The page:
18, a short par 5, is an excellent finishing hole as the water is really out of play, far to the left.

All in all the course has an awful lot of water for a Weiskopf design and has too many "resorty" moments that detract from the many excellent holes early on the back. Strangely, even the resort seems to acknowledge in its marketing materials that it "builds to a crescendo on the back nine." Nevertheless, it remains one of the only real choices in the Las Vegas area and the Hyatt is an excellent alternative to the strip. Caddies will be available in 2006...good thing, because with no walking paths on the back nine it's pretty much unwalkable by everyone except hardcore purists and Bighorn Sheep.

One last thing about the design - the greens were perfect. They rolled as true and smooth as any tour facility. They were slick without being over done. Excellent job by the superintendent and staff.

The clubhouse is an attractive mission style building and the food was excellent. Try the tuna burger...outstanding choice.

All in all you should play The Falls. The staff are some of the most knowledgeable about golf design I have met and serious players congregate here, so you'll have solid playing partners with which to enjoy your round. Just plan your trip so as tom maximize your dollar.

Happy New Year from Jay, and A. Vitullos & Sons and A.T. Harris

Have a happy, healthy, peaceful and prosperous 2006!

Something a little different today before I get to back to golf. I want to thank A. Vitullo & Sons of Utica, NY for many years of terrfic formal and businesswear. Being an Italian from Upstate New York, it's a miracle I'm literate. (Relax everybody! It's a joke!) But even though upstate New York gets a bad rep for cold weather and a lack of restaurants, they have a great deal to be proud of up there...family values not the least of which.

One of the area's great secrets for generations is now ready for its closeup. A. Vitullo & Sons has provided world class formal and business wear to refined gentlemen for four generations. Now they have become an official outfitter of the gentlemen who work for the Martha Stewart show and will be prominently featured later this month on Martha's morning show. Just as every gentleman should own good suits, so to should he own his own formal wear and the tux I bought at Vitullo's has gotten me through two Grammys, several New Years Eve's and various nights on the town with ex-girlfriends. My outfit below is from Vitullo's, excepting the shirt and the white half vest, tie and scarf that I alternate in on occasions, which were proivided by A.T. Harris of New York City. Vitullo's is located at the New Hartford Shopping Center in New Hartford, NY and while you get New York City or Paris serrvice and quality, you get an amazing price as well. Even if you are from NYC, make the trek up there and you will not be disappointed. As every NYCer knows, anybody can find a great $60 steak, the trick is to find the great $20 steak that loks and tastes like $60. You kow how New Yorkers flock to Woodbury Outlets for bargains and quality? You now have a new destination.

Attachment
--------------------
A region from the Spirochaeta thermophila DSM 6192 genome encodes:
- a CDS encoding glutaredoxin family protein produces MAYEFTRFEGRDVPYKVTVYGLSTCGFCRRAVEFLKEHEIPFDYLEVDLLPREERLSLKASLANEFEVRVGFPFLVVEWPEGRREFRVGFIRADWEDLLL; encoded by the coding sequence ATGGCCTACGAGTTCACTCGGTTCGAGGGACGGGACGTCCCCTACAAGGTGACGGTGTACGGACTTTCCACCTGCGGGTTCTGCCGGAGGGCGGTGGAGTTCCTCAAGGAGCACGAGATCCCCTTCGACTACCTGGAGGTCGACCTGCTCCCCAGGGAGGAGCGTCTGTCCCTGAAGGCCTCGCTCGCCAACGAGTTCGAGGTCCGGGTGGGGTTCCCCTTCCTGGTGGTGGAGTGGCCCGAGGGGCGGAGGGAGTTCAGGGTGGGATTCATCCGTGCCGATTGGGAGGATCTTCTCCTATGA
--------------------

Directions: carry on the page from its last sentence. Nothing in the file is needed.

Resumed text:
A.T. Harris, also a Rolls Royce of fine men's formal wear is also a must for a gentleman's wardrobe and is located on 44th Street between Lexington and Madison in NYC on the second floor. When you go in there, just smile politely when they tell you how many presidents and mayors they outfit, it's part of the routine. But hey, they certainly have earned the reputation.

Speaking of New Years Eve, best wishes to my team, to Nancy (great pick with Ra, Luxor - and Red Square), all my clients, friends, family, the Golf Observer team, the Golf Magazine team, Chelsea, Rocky, BFS, Lee and Sherri, Czabe, Paris, Cameron, The Downings, David Rose, Jay K, Bob C., the Pho Society, the Honor Roll (If you know I love and respect you, you made the honor roll;), GCA, Brian, Jim, Tim, Tom from Traverse, Dan and Jennifer in N.C., Jeff Levy and the RobRit Law team, J9, Taylor Crothers, Whitney, and one more person...ALL YOU READERS! May God bless and keep you always, may your wishes all come true.